Home' Trinidad and Tobago Guardian : April 7th 2015 Contents B16
Guardian www.guardian.co.tt Tuesday, April 7, 2015
SERVICE COMMISSIONS DEPARTMENT
ADVERTISEMENT OF VACANCY
Office of Works Supervisor I (Range 28)
IN THE PUBLIC SERVICE
Applications are invited from suitably qualified persons for appointment to the above mentioned office.
Experience (18 months to 4 years) in construction and maintenance work including some supervisory experience and train-
ing as evidenced by a National Technician Certificate (Junior Builders' Course) or its equivalent; or any equivalent combi-
nation of experience and training.
For further details persons wishing to apply can access the Advertisement, the Application Form and the Job Specification at
the Service Commissions Department and on the website at
Interested persons must submit their application no later than
Persons who have applied previously and who still wish to be considered for appointment to the office are advised to re-
apply in response to this Advertisement.
Applicants are advised to submit the following along with their application:-
i. Telephone Contact;
ii. Relevant copies of your Birth/Academic certificates;
iii. Any other relevant information; e.g. Curriculum Vitae.
Keeping track of what you've done, who has
what version of your resume, and who you have
- and have not - contacted, will help you look
professional and be more productive. Insanity
has been defined as doing the same thing over
and over, but expecting a different outcome.
Tracking your job search efforts will help you
separate what IS working from what is not
working, so that you can improve your job
search skills and land that next job.
Keep track of your search activities at each job
site by recording in a notebook, spreadsheet, a file
cabinet, and/or a website.
Your next job search will probably be different
from this one, for many reasons, but these notes
will keep the learnings from this search available
to you (and, maybe, to your friends, if you choose
to share). They will also help you close down your
search so that you don't lose your new job, when
you get one.
Starting Your Job Search
Set up a separate page, section, or (best) file for
each job site that you use, and keep a diary.
Record the following information for each job
site you use:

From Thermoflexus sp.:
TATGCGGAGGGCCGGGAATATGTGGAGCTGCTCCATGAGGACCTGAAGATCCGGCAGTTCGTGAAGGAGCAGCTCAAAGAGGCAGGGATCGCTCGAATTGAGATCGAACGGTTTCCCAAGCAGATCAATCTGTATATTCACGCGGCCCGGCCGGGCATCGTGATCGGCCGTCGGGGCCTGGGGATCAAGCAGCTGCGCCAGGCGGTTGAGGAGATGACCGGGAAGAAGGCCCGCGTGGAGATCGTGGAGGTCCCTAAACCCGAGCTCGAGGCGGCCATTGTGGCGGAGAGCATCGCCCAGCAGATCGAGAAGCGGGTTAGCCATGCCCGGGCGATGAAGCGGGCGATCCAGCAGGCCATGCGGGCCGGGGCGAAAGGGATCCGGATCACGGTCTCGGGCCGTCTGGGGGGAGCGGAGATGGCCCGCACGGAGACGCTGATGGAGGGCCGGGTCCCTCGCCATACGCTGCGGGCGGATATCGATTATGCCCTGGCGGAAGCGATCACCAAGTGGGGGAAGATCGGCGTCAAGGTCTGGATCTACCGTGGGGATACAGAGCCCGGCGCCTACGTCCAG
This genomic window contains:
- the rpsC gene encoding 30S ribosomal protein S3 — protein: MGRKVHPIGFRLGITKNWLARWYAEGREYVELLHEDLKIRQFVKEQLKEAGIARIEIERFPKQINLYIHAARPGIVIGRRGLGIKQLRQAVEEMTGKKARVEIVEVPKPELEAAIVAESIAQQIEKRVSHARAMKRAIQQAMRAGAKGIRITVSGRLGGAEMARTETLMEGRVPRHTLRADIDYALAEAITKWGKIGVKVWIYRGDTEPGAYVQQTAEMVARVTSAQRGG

• Name of job site and the date you established
an account at that job site, if registration was
• Your account name and password, if they
• Name of job site and date when you posted a
resume, including the version of your resume
that you used (e.g. the one emphasizing your
skills with computers or the one emphasizing
your experience in the insurance industry,
• What job site services that you signed up for
(and didn't sign up for) at each job site.
• Phone calls or e-mails from potential
employers that are traceable to your use of
each job site (you may also want to keep track
of unsolicited commercial bulk e-mail that
seems related to your use of a specific site).
• Print and Save from each site: [shortcut for a
PC - hold down the Control key and hit the P
key to print]
• The level of privacy you chose for your resume
and/or contact information
the site, and any changes thereafter (if you
site, and any changes thereafter (if you can)
Keep track of each job that you apply for:
The job title, job identifier number, employer
name, location, and date/time you applied.
The version of your resume that you used and
any cover letter (or cover paragraph) - print hard
copies of these documents if you can.
Contact information for the employer or
The names, titles, and dates for everyone with
whom you spoke at the employer or recruiter.
Notes on any discussions you had (take notes
and then write them up immediately after the
The follow up that you did (phone calls, faxes,
etc.), and the date and action of the next follow up
step.Feedback that you received from the recruiter,
HR manager, hiring manager, etc.
Track your networking efforts as well:
• Who you contacted, when you contact them,
why you contacted them (know this before
you dial the number or send the e-mail!),
the outcome (e.g.,left a message, had a
conversation, made a lunch date, etc.),
and the next step.
• What association or society meetings
you attended, when you attended,
and who you met there.
• Check out Job-Hunt's "Tapping the
Hidden Job Market" article for more
in-depth networking hints. Note:
Collect business cards at meetings.
Write the organization and date on
the back as well as any other
pertinent information, and then
follow up! Be sure to have your own
business cards as well (print them
yourself on your computer's printer,
or get them at an office supply store).
Yes, the tracking is a pain in the neck,
but it will provide you with
information on what works and what
doesn't work -- which job sites are
most effective for you and which are
a waste of your time, which
employers are most interested in you
and which don't seem responsive or
interested. Then, you can be more
efficient in your job search.
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